February in Grazalema– Plants of the month are always a welcome sight, especially through the winter months, as coupled with the birds beginning to sing they show us that spring is near. Almond trees in blossom are the most noticeable in shades of pink and white, along with the Paperwhite narcissus, Branched asphodels and Broad-leaved iris as each can create swathes of colour across pastures. The much smaller flowered Andaluz storksbill and field marigolds also cover large areas in pink and golden yellow.
Narcissus baeticus (Also known as Narcissus assoanus subsp. praelongus) A small and scented yellow narcissus with up to five flowers per stem held on long, sometimes curved, tube. They are found in small clusters or scattered in an open colony. The leaves are grooved on the upper side, rounded beneath and lax in habit. This bulbous plant grows in rocky limestone grasslands, dry pastures, in mountainous areas. Distribution; endemic to Andalucia in the Baetic mountain range.
Giant orchid (Himantoglossum robertianum)
This is the earliest orchid to flower in our area, it earns its name by reaching 50cm in height. The overall flower colour is pink – purple, with occasional white – green forms. The basal rosette is made of large dark green leaves, the finer upper leaves clasp the scape (flower stem). Found scattered on grassy slopes, roadsides, amongst scrub and in light woodland. Distribution; much of the Mediterranean area, excluding the east. (Previously Barlia robertiana)
Branched Asphodel (Asphodelus ramosus)
The white flowers have a pinkish – brown stripe through the back of each tepal, most noticeable when in bud. (Tepal describes both petals and sepals when they look equal). The flowering stem is around 1metre tall with many branches, but none longer than the central raceme. Each branch is covered in multiple flowers, each backed by a whitish papery bract. The leaves are grey / green, strap like and form a dense clump at the base. As they are not palatable to animals, pastures can be over taken by them. Found on rocky slopes, waste ground, open pine forests and roadsides. Distribution; Mediterranean Region.
Sombre bee orchid (Ophrys fusca)
This is the earliest of the Ophrys group of orchids here. Individuals are not easy to spot due to their dull colours blending well into the landscape, but it can form large colonies. The flower spike holds between 3 to 10 flowers, the sepals are generally green, concave, oblong to oval, the petals are shorter, green/yellow and narrow. The lip is tri-lobed, the central lobe is the largest and notched at the base; the smooth upper area has a blue/grey pattern like insect wings, the lower area is a reddish brown and covered in velvety hairs like a bee. Some have a yellow outer trim, and there are many variants. Found scattered on grassy slopes, roadsides, amongst scrub and in light woodland. General distribution of Ophrys fusca is the Mediterranean Region, with many isolated subspecies.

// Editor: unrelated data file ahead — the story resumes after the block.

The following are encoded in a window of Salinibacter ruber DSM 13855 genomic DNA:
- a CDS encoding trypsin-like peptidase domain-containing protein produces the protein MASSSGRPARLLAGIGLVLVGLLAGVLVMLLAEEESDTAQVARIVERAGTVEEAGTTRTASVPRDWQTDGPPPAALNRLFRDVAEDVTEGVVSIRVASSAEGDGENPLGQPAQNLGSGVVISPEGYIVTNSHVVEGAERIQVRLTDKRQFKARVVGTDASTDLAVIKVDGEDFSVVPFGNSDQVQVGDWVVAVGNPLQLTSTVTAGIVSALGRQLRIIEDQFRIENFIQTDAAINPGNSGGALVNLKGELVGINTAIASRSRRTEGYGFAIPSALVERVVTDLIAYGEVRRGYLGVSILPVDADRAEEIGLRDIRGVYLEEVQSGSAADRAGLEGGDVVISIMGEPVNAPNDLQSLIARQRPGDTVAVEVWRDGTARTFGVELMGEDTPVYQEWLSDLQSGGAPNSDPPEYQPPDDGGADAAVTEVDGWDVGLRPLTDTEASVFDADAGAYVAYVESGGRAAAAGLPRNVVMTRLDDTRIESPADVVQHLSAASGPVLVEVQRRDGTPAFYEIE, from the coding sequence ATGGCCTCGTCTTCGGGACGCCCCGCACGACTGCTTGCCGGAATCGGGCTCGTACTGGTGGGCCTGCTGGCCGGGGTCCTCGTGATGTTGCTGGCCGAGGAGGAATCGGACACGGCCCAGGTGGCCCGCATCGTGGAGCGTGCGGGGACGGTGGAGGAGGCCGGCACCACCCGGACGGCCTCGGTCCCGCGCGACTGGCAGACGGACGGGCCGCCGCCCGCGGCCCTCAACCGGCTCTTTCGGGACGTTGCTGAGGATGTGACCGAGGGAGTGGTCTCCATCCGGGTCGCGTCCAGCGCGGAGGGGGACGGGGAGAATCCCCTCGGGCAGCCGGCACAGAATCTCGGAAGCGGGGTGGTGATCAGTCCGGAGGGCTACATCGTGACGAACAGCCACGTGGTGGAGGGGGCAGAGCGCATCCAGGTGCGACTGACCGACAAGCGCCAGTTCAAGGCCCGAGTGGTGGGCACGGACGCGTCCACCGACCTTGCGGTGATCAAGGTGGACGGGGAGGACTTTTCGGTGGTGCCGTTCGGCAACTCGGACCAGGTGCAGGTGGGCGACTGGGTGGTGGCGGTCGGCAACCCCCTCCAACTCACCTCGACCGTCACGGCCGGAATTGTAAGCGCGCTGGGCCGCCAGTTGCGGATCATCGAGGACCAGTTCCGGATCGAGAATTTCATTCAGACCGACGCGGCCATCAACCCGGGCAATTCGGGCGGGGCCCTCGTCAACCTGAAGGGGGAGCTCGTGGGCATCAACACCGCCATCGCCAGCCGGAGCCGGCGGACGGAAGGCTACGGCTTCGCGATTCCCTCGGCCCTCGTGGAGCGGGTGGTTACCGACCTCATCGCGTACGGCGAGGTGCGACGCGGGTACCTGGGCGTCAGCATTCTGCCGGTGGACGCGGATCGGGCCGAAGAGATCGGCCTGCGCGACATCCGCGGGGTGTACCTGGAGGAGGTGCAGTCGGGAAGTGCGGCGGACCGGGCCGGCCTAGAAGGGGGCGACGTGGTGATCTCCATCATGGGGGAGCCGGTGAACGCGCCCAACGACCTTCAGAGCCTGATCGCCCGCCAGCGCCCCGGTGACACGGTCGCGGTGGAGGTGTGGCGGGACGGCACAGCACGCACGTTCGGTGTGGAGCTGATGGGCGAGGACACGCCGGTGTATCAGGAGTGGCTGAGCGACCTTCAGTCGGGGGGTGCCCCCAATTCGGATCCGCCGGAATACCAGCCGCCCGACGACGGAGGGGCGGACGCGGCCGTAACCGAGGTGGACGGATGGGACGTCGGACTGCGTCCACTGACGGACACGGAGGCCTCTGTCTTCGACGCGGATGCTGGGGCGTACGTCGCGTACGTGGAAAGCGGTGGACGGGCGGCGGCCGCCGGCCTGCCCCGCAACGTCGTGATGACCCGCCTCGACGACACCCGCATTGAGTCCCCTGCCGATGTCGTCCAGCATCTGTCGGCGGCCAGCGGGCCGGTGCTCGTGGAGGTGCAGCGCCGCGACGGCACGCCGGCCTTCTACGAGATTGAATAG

Friars Cowl (Arisarum simorrhinum)
The heart shaped leaves sit close to the ground in a patch or clump, hiding within is the unusual inflorescence. The brown and white spathe is an upright tube, curled over at the top with a bulbous tipped spadix in the mouth. It can be found in stony areas and in rock crevices. Distribution; South and east Spain, NW Africa
Andaluz Storksbill (Erodium primulaceum)
A multitude of these plants can cover the ground creating a pink carpet. Recognised by the five pink petals which are uneven in size; the two shorter, upper petals usually have a dark purple mark at the base. The leaves are finely pinnate. It is most frequently seen creating a matt at ground level, but occasionally growing to 50cm -if competing with grasses. Open ground, uncultivated areas. Distribution; Southern Spain, NW Africa.
Some of the local plants in flower during February
- Rosemary (Rosmarinus officinalis)
- Violet cabbage (Moricandia moricandiodes)
- Bean trefoil (Anagyris foetida)
- Dutchman’s pipe (Aristolochia baetica)
- Hoop petticoat daffodil (Narcissus bulbocodium)
- Western gorse (Ulex parviflorus)
- Narcissus cerrolazae, previously N. fernandesii
- Common daisy (Bellis sylvestris)
- Marsh chamomile (Chamaemelum fuscatum)
- Field marigold (Calendula arvensis)
- Bermuda buttercup (Oxalis pes-caprae)
- Fedia (Fedia cornucopiae)
- Common mallow (Malva sylvestris)
- Spurge laurel (Daphne laureola)
- Intermediate periwinkle (Vinca difformis)
- Tree germander (Teucrium fruticans)
- Southern knapweed (Centaurea pullata)
- Romulea (Romulea bulbocodium)
- Pink catchfly (Silene colorata)
- Shepherds purse (Capsella bursa-pastoris)
The Grazalema Guide
Even though its still winter, February wildlife in the Sierra de Grazalema is well worth looking out for. Resident birds will be actively looking for a mate, or existing pairs renovating old nest sites. The latter includes the protected Bonelli’s eagle which can give an amazing aerial display while warding off any large birds which stray into their territory. Read more over at the Grazalema Guide: https://grazalemaguide.com/blog/february-wildlife-in-the-sierra-de-grazalema/